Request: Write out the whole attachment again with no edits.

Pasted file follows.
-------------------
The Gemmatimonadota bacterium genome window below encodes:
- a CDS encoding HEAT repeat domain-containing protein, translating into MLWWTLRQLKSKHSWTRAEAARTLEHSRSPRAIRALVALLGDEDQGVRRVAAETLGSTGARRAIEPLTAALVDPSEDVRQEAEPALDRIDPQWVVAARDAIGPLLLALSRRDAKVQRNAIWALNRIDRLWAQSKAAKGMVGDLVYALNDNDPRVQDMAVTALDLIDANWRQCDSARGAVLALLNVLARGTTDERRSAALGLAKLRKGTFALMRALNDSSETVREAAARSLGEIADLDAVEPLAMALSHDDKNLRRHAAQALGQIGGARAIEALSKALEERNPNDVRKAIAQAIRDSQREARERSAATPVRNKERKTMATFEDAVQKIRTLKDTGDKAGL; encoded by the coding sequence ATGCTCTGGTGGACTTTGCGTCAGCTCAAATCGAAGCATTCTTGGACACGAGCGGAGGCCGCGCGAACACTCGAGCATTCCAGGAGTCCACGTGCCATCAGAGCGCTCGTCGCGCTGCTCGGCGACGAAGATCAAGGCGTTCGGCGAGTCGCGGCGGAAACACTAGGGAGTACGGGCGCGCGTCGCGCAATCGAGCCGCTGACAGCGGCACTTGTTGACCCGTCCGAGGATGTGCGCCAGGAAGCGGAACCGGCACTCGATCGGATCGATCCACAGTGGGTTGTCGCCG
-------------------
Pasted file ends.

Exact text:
The Gemmatimonadota bacterium genome window below encodes:
- a CDS encoding HEAT repeat domain-containing protein, translating into MLWWTLRQLKSKHSWTRAEAARTLEHSRSPRAIRALVALLGDEDQGVRRVAAETLGSTGARRAIEPLTAALVDPSEDVRQEAEPALDRIDPQWVVAARDAIGPLLLALSRRDAKVQRNAIWALNRIDRLWAQSKAAKGMVGDLVYALNDNDPRVQDMAVTALDLIDANWRQCDSARGAVLALLNVLARGTTDERRSAALGLAKLRKGTFALMRALNDSSETVREAAARSLGEIADLDAVEPLAMALSHDDKNLRRHAAQALGQIGGARAIEALSKALEERNPNDVRKAIAQAIRDSQREARERSAATPVRNKERKTMATFEDAVQKIRTLKDTGDKAGL; encoded by the coding sequence ATGCTCTGGTGGACTTTGCGTCAGCTCAAATCGAAGCATTCTTGGACACGAGCGGAGGCCGCGCGAACACTCGAGCATTCCAGGAGTCCACGTGCCATCAGAGCGCTCGTCGCGCTGCTCGGCGACGAAGATCAAGGCGTTCGGCGAGTCGCGGCGGAAACACTAGGGAGTACGGGCGCGCGTCGCGCAATCGAGCCGCTGACAGCGGCACTTGTTGACCCGTCCGAGGATGTGCGCCAGGAAGCGGAACCGGCACTCGATCGGATCGATCCACAGTGGGTTGTCGCCG